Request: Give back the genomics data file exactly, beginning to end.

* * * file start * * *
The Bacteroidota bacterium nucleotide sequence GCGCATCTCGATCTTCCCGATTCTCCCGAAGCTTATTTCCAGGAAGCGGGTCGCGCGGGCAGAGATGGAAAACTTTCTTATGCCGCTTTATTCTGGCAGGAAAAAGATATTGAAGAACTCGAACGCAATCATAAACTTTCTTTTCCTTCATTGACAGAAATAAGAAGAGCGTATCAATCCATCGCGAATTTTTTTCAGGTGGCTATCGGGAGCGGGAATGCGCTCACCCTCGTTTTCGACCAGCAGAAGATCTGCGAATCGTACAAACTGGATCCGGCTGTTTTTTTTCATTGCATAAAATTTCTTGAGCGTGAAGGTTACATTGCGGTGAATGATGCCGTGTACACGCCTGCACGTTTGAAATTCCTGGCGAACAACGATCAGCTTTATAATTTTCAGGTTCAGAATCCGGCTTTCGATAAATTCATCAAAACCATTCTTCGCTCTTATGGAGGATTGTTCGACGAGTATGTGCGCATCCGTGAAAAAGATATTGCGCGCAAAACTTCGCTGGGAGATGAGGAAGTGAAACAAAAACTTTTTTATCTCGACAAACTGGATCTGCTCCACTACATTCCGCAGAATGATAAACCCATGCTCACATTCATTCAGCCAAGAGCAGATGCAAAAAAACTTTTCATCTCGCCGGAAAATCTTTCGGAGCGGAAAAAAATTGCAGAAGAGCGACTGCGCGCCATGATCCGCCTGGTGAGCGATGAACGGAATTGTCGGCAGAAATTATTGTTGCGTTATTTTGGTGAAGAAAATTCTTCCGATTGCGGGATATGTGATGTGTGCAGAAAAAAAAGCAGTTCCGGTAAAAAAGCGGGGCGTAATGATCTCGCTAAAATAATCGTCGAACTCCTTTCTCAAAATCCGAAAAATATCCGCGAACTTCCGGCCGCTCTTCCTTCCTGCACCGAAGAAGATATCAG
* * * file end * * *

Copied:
The Bacteroidota bacterium nucleotide sequence GCGCATCTCGATCTTCCCGATTCTCCCGAAGCTTATTTCCAGGAAGCGGGTCGCGCGGGCAGAGATGGAAAACTTTCTTATGCCGCTTTATTCTGGCAGGAAAAAGATATTGAAGAACTCGAACGCAATCATAAACTTTCTTTTCCTTCATTGACAGAAATAAGAAGAGCGTATCAATCCATCGCGAATTTTTTTCAGGTGGCTATCGGGAGCGGGAATGCGCTCACCCTCGTTTTCGACCAGCAGAAGATCTGCGAATCGTACAAACTGGATCCGGCTGTTTTTTTTCATTGCATAAAATTTCTTGAGCGTGAAGGTTACATTGCGGTGAATGATGCCGTGTACACGCCTGCACGTTTGAAATTCCTGGCGAACAACGATCAGCTTTATAATTTTCAGGTTCAGAATCCGGCTTTCGATAAATTCATCAAAACCATTCTTCGCTCTTATGGAGGATTGTTCGACGAGTATGTGCGCATCCGTGAAAAAGATATTGCGCGCAAAACTTCGCTGGGAGATGAGGAAGTGAAACAAAAACTTTTTTATCTCGACAAACTGGATCTGCTCCACTACATTCCGCAGAATGATAAACCCATGCTCACATTCATTCAGCCAAGAGCAGATGCAAAAAAACTTTTCATCTCGCCGGAAAATCTTTCGGAGCGGAAAAAAATTGCAGAAGAGCGACTGCGCGCCATGATCCGCCTGGTGAGCGATGAACGGAATTGTCGGCAGAAATTATTGTTGCGTTATTTTGGTGAAGAAAATTCTTCCGATTGCGGGATATGTGATGTGTGCAGAAAAAAAAGCAGTTCCGGTAAAAAAGCGGGGCGTAATGATCTCGCTAAAATAATCGTCGAACTCCTTTCTCAAAATCCGAAAAATATCCGCGAACTTCCGGCCGCTCTTCCTTCCTGCACCGAAGAAGATATCAG